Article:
Open Sources, Feb. 17, 2013

THE POOL IS STILL OPEN:  It’s no longer Kim Jong Il’s birthday in Pyongyang, but there will be more opportunities for North Korea to make good on its threats to conduct more nuke or missile tests, including Park Geun-Hye’s inauguration and Kim Il Sung’s birthday.

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A COUPLE OF STARK-RAVING PAULIES were the only members of Congress to vote against a non-binding resolution condemning North Korea’s nuclear test.

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WELL, THAT’S CERTAINLY PERSUASIVE TO ME!  Chris Hill endorses Chuck Hagel for SecDef.  Something is wrong with our political culture when the endorsement of someone with such a questionable reputation and record is seen as a net positive.  I’d still like to know why Hill’s tenure in Iraq was so short, after such a difficult confirmation.

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I’VE BECOME A FAN OF MINXIN PEI’S WORK and would strongly recommend this piece, sketching out scenarios for China’s possible transition to a democracy.

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THE VICE GUYS DO IT AGAIN:  I thoroughly enjoyed this Vice Guide to the North Korean logging camps of Siberia, although in places, I was afraid that they were getting the North Koreans in trouble.  It’s still well worth watching, especially if you’re considering a trip to Russia (which seems like a pretty awful place based on this).

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THEY WILL ALSO SELL EACH OTHER THE ROPE:  Yes, the arrangements between North Korea and various Chinese companies that use North Korean workers probably amount to forced labor, and I have no doubt that both parties take pains to keep the workers isolated from any subversive influences.

Viewed another way, however, this is really just another sign that China is starting to hit a great wall of a different kind.  All societies hit it at some point after they achieve full industrialization, when annual growth rates of 8% are no longer sustainable, and when workers begin to demand a living wage and force labor-intensive industries to shut down or move elsewhere.  (For more on this historical pattern, this post by Steph Haggard is must reading.)  My unscientific assessment is that America and Europe hit that wall in 1929, Japan hit it in 1990, and South Korea — along with much of Southeast Asia – hit it in 1997.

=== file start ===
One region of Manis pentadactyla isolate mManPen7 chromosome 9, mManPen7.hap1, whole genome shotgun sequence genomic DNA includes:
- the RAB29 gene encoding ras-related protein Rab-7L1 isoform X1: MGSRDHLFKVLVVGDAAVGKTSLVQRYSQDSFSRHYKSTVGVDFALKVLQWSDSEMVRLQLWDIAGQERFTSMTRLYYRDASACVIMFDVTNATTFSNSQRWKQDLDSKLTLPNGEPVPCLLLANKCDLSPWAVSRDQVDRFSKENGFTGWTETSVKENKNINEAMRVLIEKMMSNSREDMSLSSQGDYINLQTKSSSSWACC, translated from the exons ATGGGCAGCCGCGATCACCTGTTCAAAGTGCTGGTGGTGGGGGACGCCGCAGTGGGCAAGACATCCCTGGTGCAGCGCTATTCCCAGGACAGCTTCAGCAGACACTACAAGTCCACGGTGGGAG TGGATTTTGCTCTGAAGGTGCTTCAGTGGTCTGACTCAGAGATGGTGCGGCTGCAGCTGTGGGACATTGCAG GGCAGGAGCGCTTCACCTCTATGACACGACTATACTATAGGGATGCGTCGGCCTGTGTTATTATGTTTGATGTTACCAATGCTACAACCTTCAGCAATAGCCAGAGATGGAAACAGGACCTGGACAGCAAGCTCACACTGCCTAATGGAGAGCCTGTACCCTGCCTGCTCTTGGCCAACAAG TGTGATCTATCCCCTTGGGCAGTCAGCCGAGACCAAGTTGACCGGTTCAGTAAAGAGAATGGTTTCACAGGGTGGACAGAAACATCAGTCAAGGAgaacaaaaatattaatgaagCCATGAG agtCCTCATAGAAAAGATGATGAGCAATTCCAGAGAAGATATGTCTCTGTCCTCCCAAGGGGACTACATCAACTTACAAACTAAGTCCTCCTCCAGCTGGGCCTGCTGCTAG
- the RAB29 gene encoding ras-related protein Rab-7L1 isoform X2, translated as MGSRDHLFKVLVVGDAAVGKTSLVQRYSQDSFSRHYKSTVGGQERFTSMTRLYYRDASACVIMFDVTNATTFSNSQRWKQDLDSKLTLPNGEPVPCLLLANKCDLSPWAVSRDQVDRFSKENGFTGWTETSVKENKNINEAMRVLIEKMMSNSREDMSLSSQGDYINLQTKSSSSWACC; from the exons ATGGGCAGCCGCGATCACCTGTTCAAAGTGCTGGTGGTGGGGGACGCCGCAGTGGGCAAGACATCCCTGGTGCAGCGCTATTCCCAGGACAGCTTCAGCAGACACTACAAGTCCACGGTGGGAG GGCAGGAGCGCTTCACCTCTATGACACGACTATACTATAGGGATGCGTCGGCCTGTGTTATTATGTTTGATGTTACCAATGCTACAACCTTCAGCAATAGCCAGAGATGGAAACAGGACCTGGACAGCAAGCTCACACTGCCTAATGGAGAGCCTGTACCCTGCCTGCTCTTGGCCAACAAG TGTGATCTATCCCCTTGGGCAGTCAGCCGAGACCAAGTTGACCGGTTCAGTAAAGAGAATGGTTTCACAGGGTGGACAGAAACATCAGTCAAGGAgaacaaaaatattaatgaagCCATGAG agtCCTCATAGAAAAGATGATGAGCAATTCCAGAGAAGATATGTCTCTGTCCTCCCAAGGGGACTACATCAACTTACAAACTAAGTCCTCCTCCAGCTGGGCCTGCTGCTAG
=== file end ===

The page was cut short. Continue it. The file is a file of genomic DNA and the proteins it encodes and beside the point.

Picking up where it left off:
Because cataclysmic economic change can translate into cataclysmic political change, governments use artificial means to forestall it.  Such fundamental structural changes can be deferred, but that also means the changes will eventually hit with even greater force.  China will also have more trouble coping because its political system is undemocratic, unresponsive, and therefore insufficiently malleable to answer to the mood on the streets. What will catalyze the end of North Korea?  If I had to pick the most likely cause today, it’s a severe economic crisis in China.  China’s censorship is not so effective that it could avoid having to justify aid to North Korean as Chinese people suffered.

 

2 comments

  1. Sung-Yoon Lee says:

    I believe North Korea has a strong incentive to test another nuke or ICBM, sooner than later, and shall–perhaps as early as in the coming days, even tonight (morning of Feb 18, local time, just hours before the dawn of US President’s Day). They do delight in doing such things on a US holiday (the seven-rocket salute on July 4, 2006, first nuclear test on Oct 9 that year, which “happened” to be the eve of their Party Founding Day and Columbus Day in the US, and their second nuclear test on may 25, 2009, Memorial Day in the US). One main goal NK has is to be accepted as a bona fide nuclear power and, subsequently, raise the stakes and call for mutual disarmament talks and evict the USFK. And in the event they do two tests in a row over a week, yes, it’s certainly adding insult to injury and, therefore, the Americans and Chinese will be even more indignant. But after a cooling off period of, oh, I don’t know, three weeks, the public perception is likely to harden toward regarding NK as a de facto nuclear power.

    Of course, should I be wrong, I can shamelessly invoke Philip Tetlock’s recent findings that “expert” predictions, based on over 27,000 cases, are about as accurate as a dart-throwing chimp.

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